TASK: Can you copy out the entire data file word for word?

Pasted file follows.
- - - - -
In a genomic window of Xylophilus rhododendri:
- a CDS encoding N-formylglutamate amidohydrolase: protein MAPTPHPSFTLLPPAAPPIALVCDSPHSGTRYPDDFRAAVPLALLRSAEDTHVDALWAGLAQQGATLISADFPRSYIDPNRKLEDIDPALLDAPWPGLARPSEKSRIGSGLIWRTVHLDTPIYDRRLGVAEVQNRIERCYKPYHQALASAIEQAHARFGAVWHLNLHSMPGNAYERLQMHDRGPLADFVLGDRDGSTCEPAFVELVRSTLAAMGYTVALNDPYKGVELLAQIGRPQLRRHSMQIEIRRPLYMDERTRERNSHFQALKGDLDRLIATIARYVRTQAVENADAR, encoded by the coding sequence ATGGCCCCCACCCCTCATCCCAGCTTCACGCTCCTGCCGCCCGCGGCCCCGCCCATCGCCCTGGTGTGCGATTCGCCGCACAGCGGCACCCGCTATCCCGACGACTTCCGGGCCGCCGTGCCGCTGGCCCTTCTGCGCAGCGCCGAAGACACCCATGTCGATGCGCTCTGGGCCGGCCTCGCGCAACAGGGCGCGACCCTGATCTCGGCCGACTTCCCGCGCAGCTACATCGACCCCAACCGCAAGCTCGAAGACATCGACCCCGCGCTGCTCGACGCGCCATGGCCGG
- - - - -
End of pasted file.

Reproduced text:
In a genomic window of Xylophilus rhododendri:
- a CDS encoding N-formylglutamate amidohydrolase: protein MAPTPHPSFTLLPPAAPPIALVCDSPHSGTRYPDDFRAAVPLALLRSAEDTHVDALWAGLAQQGATLISADFPRSYIDPNRKLEDIDPALLDAPWPGLARPSEKSRIGSGLIWRTVHLDTPIYDRRLGVAEVQNRIERCYKPYHQALASAIEQAHARFGAVWHLNLHSMPGNAYERLQMHDRGPLADFVLGDRDGSTCEPAFVELVRSTLAAMGYTVALNDPYKGVELLAQIGRPQLRRHSMQIEIRRPLYMDERTRERNSHFQALKGDLDRLIATIARYVRTQAVENADAR, encoded by the coding sequence ATGGCCCCCACCCCTCATCCCAGCTTCACGCTCCTGCCGCCCGCGGCCCCGCCCATCGCCCTGGTGTGCGATTCGCCGCACAGCGGCACCCGCTATCCCGACGACTTCCGGGCCGCCGTGCCGCTGGCCCTTCTGCGCAGCGCCGAAGACACCCATGTCGATGCGCTCTGGGCCGGCCTCGCGCAACAGGGCGCGACCCTGATCTCGGCCGACTTCCCGCGCAGCTACATCGACCCCAACCGCAAGCTCGAAGACATCGACCCCGCGCTGCTCGACGCGCCATGGCCGG